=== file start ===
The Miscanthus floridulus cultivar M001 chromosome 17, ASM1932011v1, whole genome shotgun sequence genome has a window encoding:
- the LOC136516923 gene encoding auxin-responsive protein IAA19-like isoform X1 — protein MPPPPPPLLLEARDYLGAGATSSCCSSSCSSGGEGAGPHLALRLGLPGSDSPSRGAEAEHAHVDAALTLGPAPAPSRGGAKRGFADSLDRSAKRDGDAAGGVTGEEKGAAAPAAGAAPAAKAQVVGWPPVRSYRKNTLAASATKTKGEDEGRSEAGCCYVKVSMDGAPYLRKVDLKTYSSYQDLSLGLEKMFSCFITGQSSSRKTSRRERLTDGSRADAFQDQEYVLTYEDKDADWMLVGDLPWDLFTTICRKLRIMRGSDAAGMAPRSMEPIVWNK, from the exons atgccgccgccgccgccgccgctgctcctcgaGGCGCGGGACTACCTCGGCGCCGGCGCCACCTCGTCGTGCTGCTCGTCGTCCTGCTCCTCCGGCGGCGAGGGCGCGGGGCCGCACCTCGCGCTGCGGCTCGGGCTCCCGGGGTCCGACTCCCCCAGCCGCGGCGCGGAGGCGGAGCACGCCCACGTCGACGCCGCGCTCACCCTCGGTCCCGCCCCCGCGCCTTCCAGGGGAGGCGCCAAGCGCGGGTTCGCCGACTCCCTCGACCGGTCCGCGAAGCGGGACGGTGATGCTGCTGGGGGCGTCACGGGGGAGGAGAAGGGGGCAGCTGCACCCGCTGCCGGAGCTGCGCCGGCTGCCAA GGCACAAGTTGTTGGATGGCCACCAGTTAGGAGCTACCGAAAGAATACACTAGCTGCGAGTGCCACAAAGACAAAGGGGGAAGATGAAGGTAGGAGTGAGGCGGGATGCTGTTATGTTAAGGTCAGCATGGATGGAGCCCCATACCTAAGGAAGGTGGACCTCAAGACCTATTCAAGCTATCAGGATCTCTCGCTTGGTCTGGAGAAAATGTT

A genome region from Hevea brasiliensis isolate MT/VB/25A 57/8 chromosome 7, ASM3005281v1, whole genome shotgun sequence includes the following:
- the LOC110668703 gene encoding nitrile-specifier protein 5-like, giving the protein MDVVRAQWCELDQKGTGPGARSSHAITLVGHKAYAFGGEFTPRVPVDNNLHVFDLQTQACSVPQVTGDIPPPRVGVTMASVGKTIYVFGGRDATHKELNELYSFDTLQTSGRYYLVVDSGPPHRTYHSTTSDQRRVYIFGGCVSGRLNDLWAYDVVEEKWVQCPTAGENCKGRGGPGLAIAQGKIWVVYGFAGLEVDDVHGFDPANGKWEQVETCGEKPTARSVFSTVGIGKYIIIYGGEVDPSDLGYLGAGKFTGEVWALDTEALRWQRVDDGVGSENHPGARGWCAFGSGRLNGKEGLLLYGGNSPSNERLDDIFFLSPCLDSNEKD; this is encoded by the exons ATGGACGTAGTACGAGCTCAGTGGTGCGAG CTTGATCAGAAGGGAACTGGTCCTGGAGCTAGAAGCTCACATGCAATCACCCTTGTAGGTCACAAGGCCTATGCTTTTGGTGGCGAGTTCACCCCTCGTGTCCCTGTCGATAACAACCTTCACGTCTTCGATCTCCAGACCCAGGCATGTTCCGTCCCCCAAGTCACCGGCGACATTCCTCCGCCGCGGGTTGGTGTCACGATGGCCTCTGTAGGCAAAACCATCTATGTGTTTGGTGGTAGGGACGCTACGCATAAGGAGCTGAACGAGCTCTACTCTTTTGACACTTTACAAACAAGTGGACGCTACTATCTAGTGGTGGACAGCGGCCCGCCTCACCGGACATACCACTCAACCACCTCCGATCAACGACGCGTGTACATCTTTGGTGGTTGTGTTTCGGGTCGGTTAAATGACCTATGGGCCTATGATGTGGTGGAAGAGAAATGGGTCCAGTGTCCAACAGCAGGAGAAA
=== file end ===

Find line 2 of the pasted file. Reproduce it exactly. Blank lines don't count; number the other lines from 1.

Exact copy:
- the LOC136516923 gene encoding auxin-responsive protein IAA19-like isoform X1 — protein MPPPPPPLLLEARDYLGAGATSSCCSSSCSSGGEGAGPHLALRLGLPGSDSPSRGAEAEHAHVDAALTLGPAPAPSRGGAKRGFADSLDRSAKRDGDAAGGVTGEEKGAAAPAAGAAPAAKAQVVGWPPVRSYRKNTLAASATKTKGEDEGRSEAGCCYVKVSMDGAPYLRKVDLKTYSSYQDLSLGLEKMFSCFITGQSSSRKTSRRERLTDGSRADAFQDQEYVLTYEDKDADWMLVGDLPWDLFTTICRKLRIMRGSDAAGMAPRSMEPIVWNK, from the exons atgccgccgccgccgccgccgctgctcctcgaGGCGCGGGACTACCTCGGCGCCGGCGCCACCTCGTCGTGCTGCTCGTCGTCCTGCTCCTCCGGCGGCGAGGGCGCGGGGCCGCACCTCGCGCTGCGGCTCGGGCTCCCGGGGTCCGACTCCCCCAGCCGCGGCGCGGAGGCGGAGCACGCCCACGTCGACGCCGCGCTCACCCTCGGTCCCGCCCCCGCGCCTTCCAGGGGAGGCGCCAAGCGCGGGTTCGCCGACTCCCTCGACCGGTCCGCGAAGCGGGACGGTGATGCTGCTGGGGGCGTCACGGGGGAGGAGAAGGGGGCAGCTGCACCCGCTGCCGGAGCTGCGCCGGCTGCCAA GGCACAAGTTGTTGGATGGCCACCAGTTAGGAGCTACCGAAAGAATACACTAGCTGCGAGTGCCACAAAGACAAAGGGGGAAGATGAAGGTAGGAGTGAGGCGGGATGCTGTTATGTTAAGGTCAGCATGGATGGAGCCCCATACCTAAGGAAGGTGGACCTCAAGACCTATTCAAGCTATCAGGATCTCTCGCTTGGTCTGGAGAAAATGTT